For the majority of Zscaler’s services and products, HTTP, HTTPS and non-HTTP transaction content is never stored by Zscaler or written to disk - all inspection takes place in memory.
For customers who order Zscaler’s cloud sandbox product, Zscaler records malicious content to a storage disk; however, customers can decide what files to send to Zscaler’s sandbox (based on file type, URL category, user/group, etc.).
For Zscaler Client Connector software, customers can globally enable or disable the packet capture through policies with Zscaler and delete the packet capture logs from the applicable laptop, desktop, or personal mobile device.
Customer Transaction Logs (Customer Logs) are never stored in clear text and are indexed, compressed, and tokenized at the point of generation – ensuring a single Customer Log is meaningless without a complete string of historic Customer Logs and access to the indexes stored in Zscaler’s Central Authority (CA). Hence, even with access to stored data, personal data cannot be derived without Zscaler’s user interface bringing together information from the Customer Logs and information from the CA.
2) How does Zscaler protect the personal information that it retains, discloses, uses, or stores?
Zscaler implements and maintains reasonable security procedures and practices in accordance with the CCPA. Zscaler is certified under ISO 27001 and System and Organization Controls (SOC) 2, Type II standards and is audited annually by a third party to ensure its ongoing compliance with these certifications. Zscaler regularly tests, assesses and evaluates the effectiveness of its security measures. Upon written request, and subject to appropriate confidentiality protections being in place, Zscaler can provide Customer with a copy of its most recent ISO 27001 certificate and/or SOC 2, Type II report. For more information, please visit https://www.zscaler.com/company/compliance.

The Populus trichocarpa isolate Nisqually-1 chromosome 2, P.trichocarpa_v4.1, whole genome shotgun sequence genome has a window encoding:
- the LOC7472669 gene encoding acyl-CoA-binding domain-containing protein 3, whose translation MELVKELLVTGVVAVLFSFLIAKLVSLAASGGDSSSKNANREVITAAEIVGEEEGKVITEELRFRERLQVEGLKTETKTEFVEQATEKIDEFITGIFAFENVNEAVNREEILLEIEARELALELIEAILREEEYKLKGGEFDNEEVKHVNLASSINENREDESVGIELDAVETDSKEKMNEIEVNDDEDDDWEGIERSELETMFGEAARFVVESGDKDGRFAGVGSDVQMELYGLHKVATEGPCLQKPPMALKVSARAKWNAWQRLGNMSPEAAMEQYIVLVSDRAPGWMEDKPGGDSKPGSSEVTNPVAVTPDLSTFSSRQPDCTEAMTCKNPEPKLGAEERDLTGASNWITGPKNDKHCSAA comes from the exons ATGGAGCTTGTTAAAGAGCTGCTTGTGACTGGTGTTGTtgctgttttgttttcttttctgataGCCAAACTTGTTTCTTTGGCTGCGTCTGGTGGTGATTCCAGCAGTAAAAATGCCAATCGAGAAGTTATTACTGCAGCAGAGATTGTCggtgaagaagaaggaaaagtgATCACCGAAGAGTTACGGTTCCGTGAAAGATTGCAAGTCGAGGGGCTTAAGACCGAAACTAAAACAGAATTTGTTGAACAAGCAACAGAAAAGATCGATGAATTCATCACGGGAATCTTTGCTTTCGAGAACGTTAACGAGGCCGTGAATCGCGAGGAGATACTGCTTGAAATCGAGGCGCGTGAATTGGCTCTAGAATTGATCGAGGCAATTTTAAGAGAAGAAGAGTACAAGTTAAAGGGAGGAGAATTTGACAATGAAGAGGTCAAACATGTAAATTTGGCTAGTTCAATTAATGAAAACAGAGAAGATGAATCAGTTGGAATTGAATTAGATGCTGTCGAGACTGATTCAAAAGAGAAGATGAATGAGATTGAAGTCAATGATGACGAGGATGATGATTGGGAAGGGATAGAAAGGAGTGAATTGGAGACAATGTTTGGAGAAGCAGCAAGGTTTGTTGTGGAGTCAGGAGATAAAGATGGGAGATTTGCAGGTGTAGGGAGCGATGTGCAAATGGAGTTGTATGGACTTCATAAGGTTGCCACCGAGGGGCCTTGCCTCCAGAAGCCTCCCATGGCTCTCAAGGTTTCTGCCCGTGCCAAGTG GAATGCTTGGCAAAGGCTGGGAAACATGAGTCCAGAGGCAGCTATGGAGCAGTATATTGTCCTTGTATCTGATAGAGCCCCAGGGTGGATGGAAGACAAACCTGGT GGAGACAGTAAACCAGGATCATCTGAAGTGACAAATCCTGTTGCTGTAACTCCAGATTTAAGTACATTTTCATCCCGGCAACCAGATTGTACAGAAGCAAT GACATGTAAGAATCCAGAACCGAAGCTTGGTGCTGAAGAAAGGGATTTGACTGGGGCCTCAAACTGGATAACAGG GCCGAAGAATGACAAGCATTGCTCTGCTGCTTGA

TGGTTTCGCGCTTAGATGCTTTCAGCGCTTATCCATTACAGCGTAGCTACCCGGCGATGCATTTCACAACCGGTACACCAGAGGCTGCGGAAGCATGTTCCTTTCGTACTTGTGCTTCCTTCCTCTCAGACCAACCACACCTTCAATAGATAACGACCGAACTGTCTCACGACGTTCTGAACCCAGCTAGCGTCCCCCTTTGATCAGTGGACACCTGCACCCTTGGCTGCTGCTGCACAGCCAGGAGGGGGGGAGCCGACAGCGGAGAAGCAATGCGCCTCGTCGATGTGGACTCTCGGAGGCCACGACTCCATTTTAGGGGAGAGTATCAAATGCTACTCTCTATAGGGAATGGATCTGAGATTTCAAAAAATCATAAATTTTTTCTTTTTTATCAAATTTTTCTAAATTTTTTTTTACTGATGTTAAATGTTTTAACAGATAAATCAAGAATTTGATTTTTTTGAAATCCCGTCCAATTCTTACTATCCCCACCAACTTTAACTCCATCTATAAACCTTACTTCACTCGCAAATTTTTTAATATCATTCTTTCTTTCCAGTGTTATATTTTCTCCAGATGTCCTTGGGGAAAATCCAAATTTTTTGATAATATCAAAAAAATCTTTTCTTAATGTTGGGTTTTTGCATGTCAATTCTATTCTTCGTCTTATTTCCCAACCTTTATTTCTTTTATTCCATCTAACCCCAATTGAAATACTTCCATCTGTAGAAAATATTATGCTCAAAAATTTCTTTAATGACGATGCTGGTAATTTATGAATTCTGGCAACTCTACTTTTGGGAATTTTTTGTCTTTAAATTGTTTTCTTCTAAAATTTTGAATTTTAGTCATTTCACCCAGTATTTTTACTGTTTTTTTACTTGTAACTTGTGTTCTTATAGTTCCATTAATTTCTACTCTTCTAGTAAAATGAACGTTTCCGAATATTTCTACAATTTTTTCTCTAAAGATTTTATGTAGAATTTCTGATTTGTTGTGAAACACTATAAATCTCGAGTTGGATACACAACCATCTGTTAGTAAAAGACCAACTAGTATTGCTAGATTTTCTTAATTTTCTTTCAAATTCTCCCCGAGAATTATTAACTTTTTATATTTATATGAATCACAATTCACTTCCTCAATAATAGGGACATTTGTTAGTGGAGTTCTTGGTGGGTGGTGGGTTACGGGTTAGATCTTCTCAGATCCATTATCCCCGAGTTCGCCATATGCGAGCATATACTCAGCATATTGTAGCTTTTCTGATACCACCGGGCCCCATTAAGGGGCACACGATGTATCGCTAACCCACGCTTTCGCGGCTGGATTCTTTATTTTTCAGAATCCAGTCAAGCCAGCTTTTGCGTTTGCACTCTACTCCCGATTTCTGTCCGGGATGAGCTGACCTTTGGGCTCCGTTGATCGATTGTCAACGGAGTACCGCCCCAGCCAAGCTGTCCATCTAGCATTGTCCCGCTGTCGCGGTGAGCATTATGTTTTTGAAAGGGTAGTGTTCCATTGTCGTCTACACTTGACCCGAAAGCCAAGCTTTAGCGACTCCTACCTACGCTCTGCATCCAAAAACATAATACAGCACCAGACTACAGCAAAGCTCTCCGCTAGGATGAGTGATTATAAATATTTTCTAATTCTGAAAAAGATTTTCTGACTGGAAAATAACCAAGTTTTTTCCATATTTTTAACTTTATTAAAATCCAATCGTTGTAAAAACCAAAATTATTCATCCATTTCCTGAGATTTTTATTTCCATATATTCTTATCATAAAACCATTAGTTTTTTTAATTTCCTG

(3) What is pseudonymization versus anonymization of data? And can I elect to have my company’s data fully anonymized instead of pseudonymized?
Pseudonymization of data makes it so that the data can be reattributed to a system, individual, or organization. In contrast, anonymization of data makes it so the data can never be reattributed to a system, individual, or organization.
For cyber security, organizations need the ability to reattribute data in the event the organization must conduct an investigation, remediation, or recovery after a security vulnerability or breach (such as isolating a targeted phishing attack). In providing our products to customers, we give customers the option to obfuscate or pseudonymize their personal data so that our customers have the option to report on what devices should be remediated after a security breach or vulnerability. Zscaler uses the “tokenization” methodology to perform pseudonymization of personal data.
(4) Does enabling SSL inspection change the types of personal information that Zscaler retains, discloses, uses, or stores?
No. Enabling SSL inspection does not change the limited amount of data that Zscaler processes or stores. Rather, it provides an added layer of security protection for those threats concealed behind encrypted traffic and provides additional protection for our customers’ employees and other users.
(5) Does Zscaler use sub-processors to provide its services?
Yes. As is the case with every cloud vendor, Zscaler does use a limited number of sub-processors to provide its services. Zscaler will provide customers with advance written notice of any changes to its sub-processor list. Zscaler will be responsible and liable for the performance of its sub-processors. Zscaler maintains a current list of its sub-processors at https://www.zscaler.com/legal/subprocessors.
(6) Can Zscaler assist with a consumer request?
Yes. Zscaler has an internal process for responding to consumer requests. However, it’s important to remember that as the business, our customer is responsible for reviewing and validating the request and submitting a support ticket to Zscaler. A consumer request should only be made if a consumer (usually a customer employee or user) makes such a request to our customer. If Zscaler receives a consumer request directly from a customer employee or user, we will redirect the person to our customer to validate and respond.
NOTE: While this site is designed to help organizations understand the CCPA in connection with Zscaler's services and products, the information contained herein may not be construed as legal advice and organizations should consult with their own legal counsel with respect to interpreting their unique obligations under the CCPA.